Despite the volatility that we have experienced in the market over the past week, it is important to put the market performance in perspective. To do so, it is important to consider the following:
- The ASX 200 index was at 4,802.60 points at 30 June 2013
- At the end of January 2014 the ASX 200 index was at 5,190 points
- In September 2014 the ASX 200 index was trading at 5,292.80
- By the end of February 2015 the ASX 200 index has reached 5,928.8 points
- The ASX 200 index closed at 5,699.20 at the end of July 2015 and almost 4 weeks later it is now 5,001.3 points
Why the sudden decline in the ASX 200 and global markets? All the experts are suggesting the following reasons:
- The devaluation of the Yuan Renminbi by the Chinese Government
- Suggestion that the Chinese Government does not know what it is doing economically and making ad hoc policy decisions
- Belief that the Chinese economy has slowed more than experts had anticipated
- Fall in global commodity pricing as this hurts all exporters. Oil being around the $US40 per barrel is just one example when 12 months ago the price of oil was $US100 per barrel. [Note: Oil last fell to these levels in 2009]
- Strength of the $US has the ability to hurt not only the US but also emerging market economies
We are in the midst of the reporting season in Australia and most companies that have reported to date have pretty much been in line with expectation and guidance provided by the companies. While very few companies are prepared to provide guidance for their 2016 profit expectation, you have to ask the question – What has changed with the companies that I am invested in? The answer is very little. The banks are raising capital to comply with the new prudential requirements imposed by APRA, Wesfarmers continues to perform well under good management, Woolworths are going through a few changes in management and sorting out what to do with the Masters stores, Telstra continues to operate and maintain market share (in a growing telecommunication market), Seven West Media has just locked in the AFL rights for another period (and raised capital in May at $1.25 per share) and AMP is seeing net inflows of funds under management. All of these stocks are also paying consistent dividends and are yielding over 5%. With the latest corrections, some yields are approaching closer to 6%. In addition, many companies are paying fully franked dividends which can add up to a further 2.57% to the after tax yield meaning that the total after tax income return is now approaching upwards of 8.57% for many of these companies.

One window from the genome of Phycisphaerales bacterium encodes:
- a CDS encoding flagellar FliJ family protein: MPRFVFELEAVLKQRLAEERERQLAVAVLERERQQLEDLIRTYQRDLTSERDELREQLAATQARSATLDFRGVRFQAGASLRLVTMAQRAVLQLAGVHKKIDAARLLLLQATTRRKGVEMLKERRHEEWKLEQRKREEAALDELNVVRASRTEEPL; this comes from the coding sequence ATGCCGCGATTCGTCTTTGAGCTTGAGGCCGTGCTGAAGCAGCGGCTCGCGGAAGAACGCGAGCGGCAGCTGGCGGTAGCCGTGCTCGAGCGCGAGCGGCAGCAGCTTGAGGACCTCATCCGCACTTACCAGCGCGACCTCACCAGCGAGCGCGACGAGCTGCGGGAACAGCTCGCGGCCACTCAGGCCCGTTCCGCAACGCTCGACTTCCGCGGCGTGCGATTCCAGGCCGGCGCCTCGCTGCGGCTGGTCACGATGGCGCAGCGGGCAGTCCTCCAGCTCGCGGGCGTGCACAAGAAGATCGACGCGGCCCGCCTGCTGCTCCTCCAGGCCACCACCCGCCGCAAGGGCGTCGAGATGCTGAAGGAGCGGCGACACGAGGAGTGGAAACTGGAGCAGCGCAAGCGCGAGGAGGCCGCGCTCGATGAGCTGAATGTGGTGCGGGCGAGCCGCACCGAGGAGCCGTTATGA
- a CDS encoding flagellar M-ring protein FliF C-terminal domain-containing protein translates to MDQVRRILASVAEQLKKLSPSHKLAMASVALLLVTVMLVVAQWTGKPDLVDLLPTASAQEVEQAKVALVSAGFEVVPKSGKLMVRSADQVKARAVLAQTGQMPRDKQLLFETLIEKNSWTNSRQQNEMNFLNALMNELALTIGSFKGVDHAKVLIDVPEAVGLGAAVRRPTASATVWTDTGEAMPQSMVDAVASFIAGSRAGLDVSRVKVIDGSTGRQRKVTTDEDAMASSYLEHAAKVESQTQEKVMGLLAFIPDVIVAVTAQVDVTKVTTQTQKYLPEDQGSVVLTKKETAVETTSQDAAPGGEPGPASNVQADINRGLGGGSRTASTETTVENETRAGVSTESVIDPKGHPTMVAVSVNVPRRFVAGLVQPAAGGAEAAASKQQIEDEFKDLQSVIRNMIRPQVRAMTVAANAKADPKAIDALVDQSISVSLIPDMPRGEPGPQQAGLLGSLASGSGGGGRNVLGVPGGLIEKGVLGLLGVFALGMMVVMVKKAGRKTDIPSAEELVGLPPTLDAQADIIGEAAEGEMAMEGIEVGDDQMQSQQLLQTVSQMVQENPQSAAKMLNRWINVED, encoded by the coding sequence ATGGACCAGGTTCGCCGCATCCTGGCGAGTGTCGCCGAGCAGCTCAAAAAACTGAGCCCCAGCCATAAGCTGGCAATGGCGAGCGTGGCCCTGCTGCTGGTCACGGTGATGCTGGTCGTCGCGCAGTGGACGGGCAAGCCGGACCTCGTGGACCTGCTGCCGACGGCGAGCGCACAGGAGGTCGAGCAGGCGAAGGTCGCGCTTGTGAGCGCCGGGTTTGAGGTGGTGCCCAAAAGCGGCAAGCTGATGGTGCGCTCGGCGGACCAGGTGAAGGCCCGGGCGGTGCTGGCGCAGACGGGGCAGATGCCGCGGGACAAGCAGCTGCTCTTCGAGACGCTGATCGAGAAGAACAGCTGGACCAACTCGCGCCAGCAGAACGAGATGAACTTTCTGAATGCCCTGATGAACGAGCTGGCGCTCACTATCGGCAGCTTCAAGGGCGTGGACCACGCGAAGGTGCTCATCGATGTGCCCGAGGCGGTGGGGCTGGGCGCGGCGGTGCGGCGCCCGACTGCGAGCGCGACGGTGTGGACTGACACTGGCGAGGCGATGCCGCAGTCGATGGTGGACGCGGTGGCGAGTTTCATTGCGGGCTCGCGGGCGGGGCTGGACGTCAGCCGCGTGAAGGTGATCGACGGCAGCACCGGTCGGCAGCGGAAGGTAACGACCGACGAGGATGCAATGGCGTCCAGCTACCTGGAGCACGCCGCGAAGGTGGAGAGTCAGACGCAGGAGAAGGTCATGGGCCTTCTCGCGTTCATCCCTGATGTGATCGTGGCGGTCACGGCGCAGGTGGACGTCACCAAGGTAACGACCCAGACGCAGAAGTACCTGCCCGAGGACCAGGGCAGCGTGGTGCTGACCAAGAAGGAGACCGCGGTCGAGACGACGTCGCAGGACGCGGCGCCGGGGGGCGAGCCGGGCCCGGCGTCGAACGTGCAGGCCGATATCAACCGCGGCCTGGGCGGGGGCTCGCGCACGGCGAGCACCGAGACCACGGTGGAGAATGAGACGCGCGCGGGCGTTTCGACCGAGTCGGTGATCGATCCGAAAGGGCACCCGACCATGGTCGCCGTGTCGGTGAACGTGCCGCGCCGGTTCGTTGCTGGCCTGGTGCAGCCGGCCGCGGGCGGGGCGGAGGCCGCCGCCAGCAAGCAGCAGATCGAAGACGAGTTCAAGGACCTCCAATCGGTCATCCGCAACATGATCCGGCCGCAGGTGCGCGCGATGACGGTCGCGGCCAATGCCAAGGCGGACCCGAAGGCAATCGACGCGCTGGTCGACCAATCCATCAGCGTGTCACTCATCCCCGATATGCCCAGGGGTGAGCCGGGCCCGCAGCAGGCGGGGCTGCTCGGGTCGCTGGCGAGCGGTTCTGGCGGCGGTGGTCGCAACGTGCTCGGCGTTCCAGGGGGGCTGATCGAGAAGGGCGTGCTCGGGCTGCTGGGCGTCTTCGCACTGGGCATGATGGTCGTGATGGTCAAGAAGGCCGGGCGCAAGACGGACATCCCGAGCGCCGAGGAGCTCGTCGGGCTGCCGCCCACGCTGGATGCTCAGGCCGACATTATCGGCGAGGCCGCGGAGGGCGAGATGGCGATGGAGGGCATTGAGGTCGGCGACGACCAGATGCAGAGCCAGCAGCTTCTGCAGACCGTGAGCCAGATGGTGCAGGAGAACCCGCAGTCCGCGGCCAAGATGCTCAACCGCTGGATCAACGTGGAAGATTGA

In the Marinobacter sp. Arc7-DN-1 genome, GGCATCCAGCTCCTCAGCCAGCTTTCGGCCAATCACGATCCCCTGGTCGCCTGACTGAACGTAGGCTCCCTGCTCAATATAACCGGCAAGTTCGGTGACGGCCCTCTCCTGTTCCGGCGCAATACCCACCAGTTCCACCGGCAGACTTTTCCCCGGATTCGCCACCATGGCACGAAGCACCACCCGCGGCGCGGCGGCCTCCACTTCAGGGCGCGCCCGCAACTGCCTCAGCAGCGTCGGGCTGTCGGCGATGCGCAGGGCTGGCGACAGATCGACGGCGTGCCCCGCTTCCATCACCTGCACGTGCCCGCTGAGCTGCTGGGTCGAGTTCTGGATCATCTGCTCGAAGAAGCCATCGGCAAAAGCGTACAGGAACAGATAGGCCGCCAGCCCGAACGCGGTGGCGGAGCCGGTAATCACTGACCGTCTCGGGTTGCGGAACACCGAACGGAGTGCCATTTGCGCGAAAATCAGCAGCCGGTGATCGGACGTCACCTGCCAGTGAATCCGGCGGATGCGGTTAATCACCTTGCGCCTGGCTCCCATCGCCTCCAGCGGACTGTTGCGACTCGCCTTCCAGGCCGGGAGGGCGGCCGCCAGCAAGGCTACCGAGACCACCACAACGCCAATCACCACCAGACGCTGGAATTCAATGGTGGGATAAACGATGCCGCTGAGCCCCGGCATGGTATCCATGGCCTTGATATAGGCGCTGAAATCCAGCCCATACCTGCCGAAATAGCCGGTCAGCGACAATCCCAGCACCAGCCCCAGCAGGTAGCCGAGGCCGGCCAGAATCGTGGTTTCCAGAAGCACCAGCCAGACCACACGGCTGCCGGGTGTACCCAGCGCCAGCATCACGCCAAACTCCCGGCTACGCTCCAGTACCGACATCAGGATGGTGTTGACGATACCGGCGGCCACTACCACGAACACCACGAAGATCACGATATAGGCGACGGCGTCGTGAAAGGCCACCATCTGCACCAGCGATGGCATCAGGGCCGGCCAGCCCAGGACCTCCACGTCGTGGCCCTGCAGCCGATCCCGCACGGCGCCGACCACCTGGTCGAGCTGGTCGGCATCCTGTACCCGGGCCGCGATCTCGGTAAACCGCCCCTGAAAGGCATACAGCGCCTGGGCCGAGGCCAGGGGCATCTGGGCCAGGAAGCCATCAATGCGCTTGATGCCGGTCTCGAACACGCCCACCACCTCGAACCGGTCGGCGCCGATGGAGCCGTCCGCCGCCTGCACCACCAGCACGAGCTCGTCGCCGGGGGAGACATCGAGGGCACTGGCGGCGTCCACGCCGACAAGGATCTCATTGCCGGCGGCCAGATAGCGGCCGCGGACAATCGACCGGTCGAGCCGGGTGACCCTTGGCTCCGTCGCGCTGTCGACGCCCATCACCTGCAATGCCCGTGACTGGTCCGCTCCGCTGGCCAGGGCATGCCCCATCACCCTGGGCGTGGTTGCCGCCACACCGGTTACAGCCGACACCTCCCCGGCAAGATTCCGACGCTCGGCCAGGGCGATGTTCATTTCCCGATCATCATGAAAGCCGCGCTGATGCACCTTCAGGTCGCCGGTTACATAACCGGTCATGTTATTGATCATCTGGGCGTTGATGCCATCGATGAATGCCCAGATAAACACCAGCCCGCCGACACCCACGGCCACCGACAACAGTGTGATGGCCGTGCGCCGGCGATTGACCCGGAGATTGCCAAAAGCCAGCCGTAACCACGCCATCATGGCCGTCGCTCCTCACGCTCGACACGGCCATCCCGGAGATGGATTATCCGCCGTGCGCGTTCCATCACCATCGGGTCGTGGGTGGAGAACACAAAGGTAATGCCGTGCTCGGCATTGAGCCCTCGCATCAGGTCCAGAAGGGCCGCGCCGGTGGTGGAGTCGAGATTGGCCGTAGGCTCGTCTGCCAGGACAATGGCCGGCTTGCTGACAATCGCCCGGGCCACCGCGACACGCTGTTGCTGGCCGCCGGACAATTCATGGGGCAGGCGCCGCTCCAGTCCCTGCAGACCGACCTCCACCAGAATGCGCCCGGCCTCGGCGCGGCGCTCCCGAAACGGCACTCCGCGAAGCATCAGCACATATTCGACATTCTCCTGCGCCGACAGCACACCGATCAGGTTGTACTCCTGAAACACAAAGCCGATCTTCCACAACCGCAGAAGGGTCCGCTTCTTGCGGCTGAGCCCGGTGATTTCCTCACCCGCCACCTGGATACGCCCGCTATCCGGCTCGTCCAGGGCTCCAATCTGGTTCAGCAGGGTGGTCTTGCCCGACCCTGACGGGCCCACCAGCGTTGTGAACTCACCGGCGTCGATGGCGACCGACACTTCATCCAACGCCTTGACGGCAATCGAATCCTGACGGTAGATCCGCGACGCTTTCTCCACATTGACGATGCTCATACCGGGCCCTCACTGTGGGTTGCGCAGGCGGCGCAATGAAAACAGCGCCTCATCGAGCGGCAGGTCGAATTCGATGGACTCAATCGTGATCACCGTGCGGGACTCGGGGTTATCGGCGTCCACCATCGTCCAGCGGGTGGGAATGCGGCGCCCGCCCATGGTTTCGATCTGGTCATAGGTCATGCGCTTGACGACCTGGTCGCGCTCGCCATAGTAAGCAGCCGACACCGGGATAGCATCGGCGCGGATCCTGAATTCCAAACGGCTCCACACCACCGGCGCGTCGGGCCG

The energy and mining stocks have suffered the greatest losses and this is due to the fall in oil prices over the past 12 months from $US100 per barrel to now just $US 40 per barrel. When oil was experiencing the fall from $US100 to $US 50 in the second half of last calendar year the ASX 200 index got down to 5,313.3 points at the end of November 2014. With oil prices hovering between $US45 to $US60 per barrel since then the market still rallied. Up until a week ago the fall in commodity prices has been said by experts to be due to an over-supply rather than a lack of demand. However, as of the last couple of days the experts are now saying that the slowing of growth in China will lead to a fall in demand. Does anyone really know what is happening in China?
We understand that with the falling oil price companies including BHP, Woodside, Origin Energy, Oil Search and Santos will come off in value. However, if you believe that the price fall is only temporary then you would not sell at these low levels but rather you would hold at these levels because the oil and gas assets that these companies have are not going anywhere. They have good assets and goods reserves. If the world wants a cleaner energy source than fossil fuels then companies such as the ones mentioned will benefit from their gas reserves in the future. If you subscribe to the theory that the demand will rise as global GDP rises, then it really becomes a pricing issue and a timing issue.
We cast our minds back to the GFC and the fact that global markets lost approximately 53% of their value. While this was an unnerving experience, those that remained in the market recovered positions while those who panicked and sold crystallised their losses and then missed out on the recovery. Will the markets fall further? There is a possibility that they will fall further. The alternative (and we think most likely scenario) is that canny long term investors will see this as an opportunity to buy and we will see a levelling out and rebound in the share markets that may see some of the lost ground recovered in the short term.
Overnight the US market lost 588 points which was a 3.57% decline. The question is did Australia yesterday follow the US fall on Friday or did the US follow our market falls overnight. We believe that the Australian markets would follow the US markets and we therefore expect that prices may comes off again today. Will we lose another 3%? Given that the fundamentals within the companies we are investing in have not changed, logic would suggest that our market may fall but a another fall of 3% would not be justified. However, as the share markets are driven more by fear and greed, fear becomes the greatest motivating factor in a bear market. With this in mind, then it is possible that we will see the market come off again today and possibly for a few more days depending upon overseas action and local appetite for bargains.
Should you have any queries, please do not hesitate to contact our office to discuss further.